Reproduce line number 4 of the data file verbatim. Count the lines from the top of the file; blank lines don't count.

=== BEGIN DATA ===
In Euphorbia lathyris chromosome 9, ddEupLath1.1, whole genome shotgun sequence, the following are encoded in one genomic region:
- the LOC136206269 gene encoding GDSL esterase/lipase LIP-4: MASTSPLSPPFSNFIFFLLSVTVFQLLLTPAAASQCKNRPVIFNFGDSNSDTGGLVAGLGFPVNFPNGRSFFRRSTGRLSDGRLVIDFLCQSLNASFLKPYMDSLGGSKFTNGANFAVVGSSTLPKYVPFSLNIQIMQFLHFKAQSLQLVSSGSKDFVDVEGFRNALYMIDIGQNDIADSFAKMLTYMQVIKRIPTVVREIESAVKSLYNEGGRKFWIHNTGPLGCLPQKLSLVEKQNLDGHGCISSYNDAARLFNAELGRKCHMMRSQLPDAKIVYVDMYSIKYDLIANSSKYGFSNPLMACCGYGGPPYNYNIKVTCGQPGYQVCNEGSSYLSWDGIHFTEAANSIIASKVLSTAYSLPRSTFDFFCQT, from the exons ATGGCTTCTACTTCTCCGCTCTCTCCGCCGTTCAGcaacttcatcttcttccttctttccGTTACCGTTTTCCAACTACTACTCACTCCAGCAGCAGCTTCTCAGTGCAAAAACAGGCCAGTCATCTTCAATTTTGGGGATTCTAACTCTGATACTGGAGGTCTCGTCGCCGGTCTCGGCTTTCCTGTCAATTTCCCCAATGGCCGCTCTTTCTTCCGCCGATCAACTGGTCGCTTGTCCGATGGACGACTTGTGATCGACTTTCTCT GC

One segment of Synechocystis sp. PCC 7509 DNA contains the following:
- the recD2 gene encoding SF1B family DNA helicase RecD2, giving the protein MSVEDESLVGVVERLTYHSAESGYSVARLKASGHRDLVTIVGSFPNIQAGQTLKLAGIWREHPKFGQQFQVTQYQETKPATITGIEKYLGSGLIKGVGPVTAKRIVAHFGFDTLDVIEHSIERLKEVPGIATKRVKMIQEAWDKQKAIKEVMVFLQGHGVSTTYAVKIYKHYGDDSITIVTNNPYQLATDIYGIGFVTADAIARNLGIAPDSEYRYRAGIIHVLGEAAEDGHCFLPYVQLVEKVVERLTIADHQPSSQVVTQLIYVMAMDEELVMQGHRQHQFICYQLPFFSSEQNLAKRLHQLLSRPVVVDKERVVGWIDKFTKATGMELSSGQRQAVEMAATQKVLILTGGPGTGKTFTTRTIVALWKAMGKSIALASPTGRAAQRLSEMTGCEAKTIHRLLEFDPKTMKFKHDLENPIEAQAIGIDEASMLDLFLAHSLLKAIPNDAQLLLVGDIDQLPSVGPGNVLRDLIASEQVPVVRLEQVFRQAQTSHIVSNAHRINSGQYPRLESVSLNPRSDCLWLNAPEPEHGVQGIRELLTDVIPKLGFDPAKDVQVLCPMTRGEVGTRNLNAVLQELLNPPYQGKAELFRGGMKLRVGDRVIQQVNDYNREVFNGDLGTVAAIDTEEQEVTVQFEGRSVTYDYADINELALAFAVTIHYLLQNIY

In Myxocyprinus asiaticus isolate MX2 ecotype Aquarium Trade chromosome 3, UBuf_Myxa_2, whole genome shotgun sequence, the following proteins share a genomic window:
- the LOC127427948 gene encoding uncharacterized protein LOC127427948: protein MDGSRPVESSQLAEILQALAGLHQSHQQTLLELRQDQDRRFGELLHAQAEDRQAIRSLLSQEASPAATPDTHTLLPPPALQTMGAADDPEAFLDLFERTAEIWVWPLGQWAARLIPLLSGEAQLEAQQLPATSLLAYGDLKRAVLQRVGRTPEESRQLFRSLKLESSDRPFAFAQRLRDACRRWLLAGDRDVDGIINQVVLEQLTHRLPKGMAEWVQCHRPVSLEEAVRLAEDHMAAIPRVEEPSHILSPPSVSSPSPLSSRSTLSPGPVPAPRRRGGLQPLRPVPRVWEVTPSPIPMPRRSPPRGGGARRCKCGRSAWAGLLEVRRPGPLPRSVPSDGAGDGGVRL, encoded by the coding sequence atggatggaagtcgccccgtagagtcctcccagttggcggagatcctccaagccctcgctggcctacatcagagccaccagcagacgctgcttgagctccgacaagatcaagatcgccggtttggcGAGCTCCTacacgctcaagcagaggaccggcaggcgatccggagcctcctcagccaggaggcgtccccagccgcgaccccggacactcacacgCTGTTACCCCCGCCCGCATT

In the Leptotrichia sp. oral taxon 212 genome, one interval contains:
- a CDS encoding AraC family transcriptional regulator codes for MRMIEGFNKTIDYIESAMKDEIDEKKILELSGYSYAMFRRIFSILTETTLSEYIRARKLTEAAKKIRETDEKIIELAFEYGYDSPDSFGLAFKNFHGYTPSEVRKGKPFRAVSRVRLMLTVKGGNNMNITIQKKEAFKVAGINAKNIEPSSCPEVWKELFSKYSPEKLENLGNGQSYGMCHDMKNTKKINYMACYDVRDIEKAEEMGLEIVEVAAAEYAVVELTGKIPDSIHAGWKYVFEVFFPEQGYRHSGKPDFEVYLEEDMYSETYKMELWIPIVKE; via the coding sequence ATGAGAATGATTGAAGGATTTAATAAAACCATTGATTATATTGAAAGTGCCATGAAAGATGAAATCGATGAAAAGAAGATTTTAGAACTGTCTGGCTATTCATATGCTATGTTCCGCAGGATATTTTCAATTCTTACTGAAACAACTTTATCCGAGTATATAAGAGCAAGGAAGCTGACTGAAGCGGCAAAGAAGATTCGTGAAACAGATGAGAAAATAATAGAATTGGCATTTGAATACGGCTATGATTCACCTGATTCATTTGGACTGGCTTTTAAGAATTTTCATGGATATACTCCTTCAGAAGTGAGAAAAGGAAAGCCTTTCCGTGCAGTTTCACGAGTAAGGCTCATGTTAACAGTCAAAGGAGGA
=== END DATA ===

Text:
- the recD2 gene encoding SF1B family DNA helicase RecD2, giving the protein MSVEDESLVGVVERLTYHSAESGYSVARLKASGHRDLVTIVGSFPNIQAGQTLKLAGIWREHPKFGQQFQVTQYQETKPATITGIEKYLGSGLIKGVGPVTAKRIVAHFGFDTLDVIEHSIERLKEVPGIATKRVKMIQEAWDKQKAIKEVMVFLQGHGVSTTYAVKIYKHYGDDSITIVTNNPYQLATDIYGIGFVTADAIARNLGIAPDSEYRYRAGIIHVLGEAAEDGHCFLPYVQLVEKVVERLTIADHQPSSQVVTQLIYVMAMDEELVMQGHRQHQFICYQLPFFSSEQNLAKRLHQLLSRPVVVDKERVVGWIDKFTKATGMELSSGQRQAVEMAATQKVLILTGGPGTGKTFTTRTIVALWKAMGKSIALASPTGRAAQRLSEMTGCEAKTIHRLLEFDPKTMKFKHDLENPIEAQAIGIDEASMLDLFLAHSLLKAIPNDAQLLLVGDIDQLPSVGPGNVLRDLIASEQVPVVRLEQVFRQAQTSHIVSNAHRINSGQYPRLESVSLNPRSDCLWLNAPEPEHGVQGIRELLTDVIPKLGFDPAKDVQVLCPMTRGEVGTRNLNAVLQELLNPPYQGKAELFRGGMKLRVGDRVIQQVNDYNREVFNGDLGTVAAIDTEEQEVTVQFEGRSVTYDYADINELALAFAVTIHYLLQNIY